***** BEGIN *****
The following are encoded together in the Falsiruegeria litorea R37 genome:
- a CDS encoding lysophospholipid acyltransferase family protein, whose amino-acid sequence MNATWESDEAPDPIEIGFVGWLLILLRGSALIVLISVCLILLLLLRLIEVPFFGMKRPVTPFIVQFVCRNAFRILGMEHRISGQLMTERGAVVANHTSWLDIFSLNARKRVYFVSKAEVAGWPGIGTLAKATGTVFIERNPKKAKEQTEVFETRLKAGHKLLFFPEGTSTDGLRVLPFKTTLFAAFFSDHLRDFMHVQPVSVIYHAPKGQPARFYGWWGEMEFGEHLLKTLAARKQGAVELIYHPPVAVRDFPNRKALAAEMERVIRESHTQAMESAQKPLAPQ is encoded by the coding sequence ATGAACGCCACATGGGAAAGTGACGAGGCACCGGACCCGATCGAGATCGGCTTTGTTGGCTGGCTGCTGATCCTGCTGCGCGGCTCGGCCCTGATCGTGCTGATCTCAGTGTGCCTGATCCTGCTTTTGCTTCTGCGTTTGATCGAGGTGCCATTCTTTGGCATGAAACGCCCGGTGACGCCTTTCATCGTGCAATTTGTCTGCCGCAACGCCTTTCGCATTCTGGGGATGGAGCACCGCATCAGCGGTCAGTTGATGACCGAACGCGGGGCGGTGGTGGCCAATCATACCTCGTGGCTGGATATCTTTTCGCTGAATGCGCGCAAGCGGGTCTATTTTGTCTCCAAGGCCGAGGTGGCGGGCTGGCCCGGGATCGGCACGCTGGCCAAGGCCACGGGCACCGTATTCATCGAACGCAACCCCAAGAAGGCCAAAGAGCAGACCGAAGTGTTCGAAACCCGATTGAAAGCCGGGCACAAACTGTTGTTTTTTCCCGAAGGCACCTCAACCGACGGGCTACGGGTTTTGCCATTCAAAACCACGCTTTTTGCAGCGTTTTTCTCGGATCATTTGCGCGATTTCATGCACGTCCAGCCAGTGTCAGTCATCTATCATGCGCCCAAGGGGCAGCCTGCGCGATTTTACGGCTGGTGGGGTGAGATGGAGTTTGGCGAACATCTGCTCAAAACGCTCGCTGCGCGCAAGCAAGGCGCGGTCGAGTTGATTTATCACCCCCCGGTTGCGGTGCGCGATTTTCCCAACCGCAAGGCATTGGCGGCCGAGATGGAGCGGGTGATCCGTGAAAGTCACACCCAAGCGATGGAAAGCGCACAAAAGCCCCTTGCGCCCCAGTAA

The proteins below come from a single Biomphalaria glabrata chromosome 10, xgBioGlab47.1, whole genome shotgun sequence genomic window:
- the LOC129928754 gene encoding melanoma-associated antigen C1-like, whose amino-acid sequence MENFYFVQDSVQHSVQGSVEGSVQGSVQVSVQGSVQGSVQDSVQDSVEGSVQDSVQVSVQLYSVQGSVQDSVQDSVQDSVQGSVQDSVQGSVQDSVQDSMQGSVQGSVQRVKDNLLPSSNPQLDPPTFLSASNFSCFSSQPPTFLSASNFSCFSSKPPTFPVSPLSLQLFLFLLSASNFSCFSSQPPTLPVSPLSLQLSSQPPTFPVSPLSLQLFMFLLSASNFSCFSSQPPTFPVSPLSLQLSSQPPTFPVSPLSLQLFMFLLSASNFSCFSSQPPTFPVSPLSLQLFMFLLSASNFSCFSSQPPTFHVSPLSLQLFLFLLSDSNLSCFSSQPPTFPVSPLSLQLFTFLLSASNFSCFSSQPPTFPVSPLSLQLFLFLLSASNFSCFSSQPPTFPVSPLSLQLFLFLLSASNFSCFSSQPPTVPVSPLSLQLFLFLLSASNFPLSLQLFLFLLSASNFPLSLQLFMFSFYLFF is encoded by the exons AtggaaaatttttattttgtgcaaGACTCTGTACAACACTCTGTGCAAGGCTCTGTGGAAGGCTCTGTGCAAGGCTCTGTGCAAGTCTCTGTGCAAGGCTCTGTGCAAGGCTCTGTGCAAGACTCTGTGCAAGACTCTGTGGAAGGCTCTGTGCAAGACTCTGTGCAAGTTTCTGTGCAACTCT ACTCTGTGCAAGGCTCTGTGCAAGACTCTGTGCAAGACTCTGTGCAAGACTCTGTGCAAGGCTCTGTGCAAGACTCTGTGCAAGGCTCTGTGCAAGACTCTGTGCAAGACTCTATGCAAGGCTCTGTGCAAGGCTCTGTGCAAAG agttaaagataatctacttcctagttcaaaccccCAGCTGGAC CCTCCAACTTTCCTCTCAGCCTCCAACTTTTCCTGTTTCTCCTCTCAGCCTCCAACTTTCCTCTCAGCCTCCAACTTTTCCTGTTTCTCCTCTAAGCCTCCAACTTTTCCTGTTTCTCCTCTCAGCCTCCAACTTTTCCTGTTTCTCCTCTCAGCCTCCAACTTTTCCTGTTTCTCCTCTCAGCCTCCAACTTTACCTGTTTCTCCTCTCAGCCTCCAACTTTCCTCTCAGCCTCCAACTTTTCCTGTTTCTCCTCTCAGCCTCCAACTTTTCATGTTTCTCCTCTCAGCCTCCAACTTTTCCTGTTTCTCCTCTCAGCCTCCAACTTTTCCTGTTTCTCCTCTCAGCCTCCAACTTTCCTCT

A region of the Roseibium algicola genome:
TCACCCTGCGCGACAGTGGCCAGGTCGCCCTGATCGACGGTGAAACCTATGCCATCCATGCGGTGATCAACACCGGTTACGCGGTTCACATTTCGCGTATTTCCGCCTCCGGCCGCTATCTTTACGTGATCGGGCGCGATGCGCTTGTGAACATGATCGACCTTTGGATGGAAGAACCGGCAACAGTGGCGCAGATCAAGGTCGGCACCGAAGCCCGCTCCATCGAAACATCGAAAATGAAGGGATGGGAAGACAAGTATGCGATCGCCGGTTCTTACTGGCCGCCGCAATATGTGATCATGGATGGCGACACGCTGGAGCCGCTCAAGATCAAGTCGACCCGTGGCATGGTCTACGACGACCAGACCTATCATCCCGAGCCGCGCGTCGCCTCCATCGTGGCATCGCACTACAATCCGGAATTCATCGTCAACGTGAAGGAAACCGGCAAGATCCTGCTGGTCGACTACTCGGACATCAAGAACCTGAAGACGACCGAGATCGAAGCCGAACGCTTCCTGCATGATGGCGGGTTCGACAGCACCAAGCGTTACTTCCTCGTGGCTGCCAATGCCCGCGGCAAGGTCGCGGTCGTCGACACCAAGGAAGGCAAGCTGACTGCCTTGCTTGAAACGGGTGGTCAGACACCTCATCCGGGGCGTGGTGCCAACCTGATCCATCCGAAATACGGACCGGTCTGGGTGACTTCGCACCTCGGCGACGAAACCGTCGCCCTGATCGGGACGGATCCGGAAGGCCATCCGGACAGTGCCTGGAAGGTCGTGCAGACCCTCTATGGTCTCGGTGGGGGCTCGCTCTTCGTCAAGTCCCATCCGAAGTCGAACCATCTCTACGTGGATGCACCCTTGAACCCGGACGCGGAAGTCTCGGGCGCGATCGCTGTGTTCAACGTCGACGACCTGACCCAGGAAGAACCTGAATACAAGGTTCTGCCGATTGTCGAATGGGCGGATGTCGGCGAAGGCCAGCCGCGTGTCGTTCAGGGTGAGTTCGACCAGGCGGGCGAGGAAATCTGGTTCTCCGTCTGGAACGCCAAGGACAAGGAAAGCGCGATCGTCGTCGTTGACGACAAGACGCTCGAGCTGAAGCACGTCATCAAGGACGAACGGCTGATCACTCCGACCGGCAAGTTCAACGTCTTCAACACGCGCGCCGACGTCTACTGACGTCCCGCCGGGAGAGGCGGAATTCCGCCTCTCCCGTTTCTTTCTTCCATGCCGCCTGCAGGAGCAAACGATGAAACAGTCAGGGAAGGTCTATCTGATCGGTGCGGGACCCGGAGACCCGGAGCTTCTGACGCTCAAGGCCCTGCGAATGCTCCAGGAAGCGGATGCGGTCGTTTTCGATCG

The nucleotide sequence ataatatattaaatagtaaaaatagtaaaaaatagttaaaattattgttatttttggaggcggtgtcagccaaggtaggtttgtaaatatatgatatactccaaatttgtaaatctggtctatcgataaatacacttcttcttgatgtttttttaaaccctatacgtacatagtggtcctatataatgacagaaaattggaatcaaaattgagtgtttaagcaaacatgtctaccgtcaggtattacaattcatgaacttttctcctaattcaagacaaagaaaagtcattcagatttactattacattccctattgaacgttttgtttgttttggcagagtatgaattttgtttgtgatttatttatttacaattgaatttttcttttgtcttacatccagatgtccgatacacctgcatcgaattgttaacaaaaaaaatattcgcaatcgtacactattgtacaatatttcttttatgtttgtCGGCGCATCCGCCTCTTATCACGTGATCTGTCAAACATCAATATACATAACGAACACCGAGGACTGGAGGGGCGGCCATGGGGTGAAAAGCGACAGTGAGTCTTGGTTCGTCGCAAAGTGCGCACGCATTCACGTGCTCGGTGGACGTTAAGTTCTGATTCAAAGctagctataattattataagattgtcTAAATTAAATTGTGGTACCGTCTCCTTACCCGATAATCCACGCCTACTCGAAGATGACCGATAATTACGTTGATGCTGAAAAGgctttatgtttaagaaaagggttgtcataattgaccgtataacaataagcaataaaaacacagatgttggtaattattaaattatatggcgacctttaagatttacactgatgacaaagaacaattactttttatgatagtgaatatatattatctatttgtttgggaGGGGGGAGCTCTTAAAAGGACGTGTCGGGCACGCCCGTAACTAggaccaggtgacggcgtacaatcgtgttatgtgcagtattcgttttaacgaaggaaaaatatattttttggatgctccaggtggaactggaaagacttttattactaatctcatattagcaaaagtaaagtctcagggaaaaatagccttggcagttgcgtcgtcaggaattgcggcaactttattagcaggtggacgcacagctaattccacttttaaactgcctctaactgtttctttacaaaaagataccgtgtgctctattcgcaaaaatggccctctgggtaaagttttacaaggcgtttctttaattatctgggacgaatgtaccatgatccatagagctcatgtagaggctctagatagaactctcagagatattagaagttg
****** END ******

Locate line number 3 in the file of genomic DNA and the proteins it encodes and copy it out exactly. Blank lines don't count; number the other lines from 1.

The proteins below come from a single Biomphalaria glabrata chromosome 10, xgBioGlab47.1, whole genome shotgun sequence genomic window: